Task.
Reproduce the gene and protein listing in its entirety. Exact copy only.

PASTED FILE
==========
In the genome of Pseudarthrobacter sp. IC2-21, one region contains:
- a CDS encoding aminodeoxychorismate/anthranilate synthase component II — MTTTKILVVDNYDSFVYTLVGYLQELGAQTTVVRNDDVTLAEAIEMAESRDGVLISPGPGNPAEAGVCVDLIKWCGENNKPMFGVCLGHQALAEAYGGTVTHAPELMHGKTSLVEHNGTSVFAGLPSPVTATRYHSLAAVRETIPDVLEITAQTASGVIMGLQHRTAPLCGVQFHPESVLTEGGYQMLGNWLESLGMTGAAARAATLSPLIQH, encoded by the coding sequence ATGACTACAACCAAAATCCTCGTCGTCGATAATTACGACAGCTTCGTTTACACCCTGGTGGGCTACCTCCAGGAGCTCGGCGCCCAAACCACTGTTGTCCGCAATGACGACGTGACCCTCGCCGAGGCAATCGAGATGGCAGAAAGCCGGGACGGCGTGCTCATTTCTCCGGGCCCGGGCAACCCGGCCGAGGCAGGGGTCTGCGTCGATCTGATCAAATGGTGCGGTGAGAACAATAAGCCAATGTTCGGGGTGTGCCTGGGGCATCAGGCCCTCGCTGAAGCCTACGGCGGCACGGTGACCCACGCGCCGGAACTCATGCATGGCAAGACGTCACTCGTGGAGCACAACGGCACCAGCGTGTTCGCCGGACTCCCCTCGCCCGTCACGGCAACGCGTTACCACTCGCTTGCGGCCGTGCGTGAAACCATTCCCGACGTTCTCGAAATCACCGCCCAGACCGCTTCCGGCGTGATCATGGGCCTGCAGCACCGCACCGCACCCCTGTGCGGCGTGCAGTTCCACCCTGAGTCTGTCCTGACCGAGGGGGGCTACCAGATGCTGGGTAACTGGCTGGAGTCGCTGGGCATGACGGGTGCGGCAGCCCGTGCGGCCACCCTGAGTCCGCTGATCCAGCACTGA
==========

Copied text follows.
In the genome of Pseudarthrobacter sp. IC2-21, one region contains:
- a CDS encoding aminodeoxychorismate/anthranilate synthase component II — MTTTKILVVDNYDSFVYTLVGYLQELGAQTTVVRNDDVTLAEAIEMAESRDGVLISPGPGNPAEAGVCVDLIKWCGENNKPMFGVCLGHQALAEAYGGTVTHAPELMHGKTSLVEHNGTSVFAGLPSPVTATRYHSLAAVRETIPDVLEITAQTASGVIMGLQHRTAPLCGVQFHPESVLTEGGYQMLGNWLESLGMTGAAARAATLSPLIQH, encoded by the coding sequence ATGACTACAACCAAAATCCTCGTCGTCGATAATTACGACAGCTTCGTTTACACCCTGGTGGGCTACCTCCAGGAGCTCGGCGCCCAAACCACTGTTGTCCGCAATGACGACGTGACCCTCGCCGAGGCAATCGAGATGGCAGAAAGCCGGGACGGCGTGCTCATTTCTCCGGGCCCGGGCAACCCGGCCGAGGCAGGGGTCTGCGTCGATCTGATCAAATGGTGCGGTGAGAACAATAAGCCAATGTTCGGGGTGTGCCTGGGGCATCAGGCCCTCGCTGAAGCCTACGGCGGCACGGTGACCCACGCGCCGGAACTCATGCATGGCAAGACGTCACTCGTGGAGCACAACGGCACCAGCGTGTTCGCCGGACTCCCCTCGCCCGTCACGGCAACGCGTTACCACTCGCTTGCGGCCGTGCGTGAAACCATTCCCGACGTTCTCGAAATCACCGCCCAGACCGCTTCCGGCGTGATCATGGGCCTGCAGCACCGCACCGCACCCCTGTGCGGCGTGCAGTTCCACCCTGAGTCTGTCCTGACCGAGGGGGGCTACCAGATGCTGGGTAACTGGCTGGAGTCGCTGGGCATGACGGGTGCGGCAGCCCGTGCGGCCACCCTGAGTCCGCTGATCCAGCACTGA